(9) The fourth decision of the Supreme Court to which our attention was invited was in Firm Seth Radha Kishan and others v. Administrator Municipal Committee, Ladhiana : 2SCR273 wherein Subba Rao J. (as he then was), speaking for the Court, observed that a suit in a civil Court would always lie to question the order of a Tribunal created by a statute, even if its order was, expressly or by necessary implication, made final, if the said tribunal abused its power or did nto act under the Act but in violation of its provisions.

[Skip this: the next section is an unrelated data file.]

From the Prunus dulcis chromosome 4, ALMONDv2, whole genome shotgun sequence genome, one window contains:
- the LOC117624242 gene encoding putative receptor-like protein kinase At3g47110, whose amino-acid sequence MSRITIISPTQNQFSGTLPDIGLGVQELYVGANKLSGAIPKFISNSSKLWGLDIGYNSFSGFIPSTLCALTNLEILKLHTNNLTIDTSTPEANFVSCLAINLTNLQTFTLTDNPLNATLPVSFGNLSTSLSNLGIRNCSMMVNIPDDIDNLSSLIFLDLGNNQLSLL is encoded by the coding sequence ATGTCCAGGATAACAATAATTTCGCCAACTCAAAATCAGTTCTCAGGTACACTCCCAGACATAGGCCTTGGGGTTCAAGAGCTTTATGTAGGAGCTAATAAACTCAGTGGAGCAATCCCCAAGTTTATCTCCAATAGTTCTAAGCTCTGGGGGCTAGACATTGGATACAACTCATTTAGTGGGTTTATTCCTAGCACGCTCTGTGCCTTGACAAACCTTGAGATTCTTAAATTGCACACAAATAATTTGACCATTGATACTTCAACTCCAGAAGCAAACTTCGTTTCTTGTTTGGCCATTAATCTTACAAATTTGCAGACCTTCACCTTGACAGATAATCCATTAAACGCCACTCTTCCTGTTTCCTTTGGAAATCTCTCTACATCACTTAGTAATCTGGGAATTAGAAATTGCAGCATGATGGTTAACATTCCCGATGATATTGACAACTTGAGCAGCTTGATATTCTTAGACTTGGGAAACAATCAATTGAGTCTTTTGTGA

(10) It is true as has been laid down by the Privy Council in Secretary of State v. Mask and Company (67 Indian Appeals 222 ) and followed consistently by all the Courts thereafter, that the exclusion of the jurisdiction of civil Courts is nto to be readily inferred, but that such exclusion must either be explicitly expressed or clearly implied and that the Courts would be reluctant to divest the civil Courts of their jurisdiction unless so compelled to do by the provisions of any statute. All the same, the circumstances of each case have to be seen to find out whether in that particular case the plaintiff can invoke the jurisdiction of a civil Court. All the cases cited by Mr. Malhotra in favor of his contention lay down the same principle but it is also clear that if the status of the plaintiffs 'as tenants stood admitted or was never in issue or stood proved in some earlier proceedings then those proceedings cannto be questioned subsequently as being without jurisdiction merely because the plaintiff now chooses to assert that relationship of landlord and tenant was in dispute. Exhibit D.J. was the petition that was filed by the defendants before the Assistant Collector First Grade, Solan and the first paragraph thereof was in the following terms:-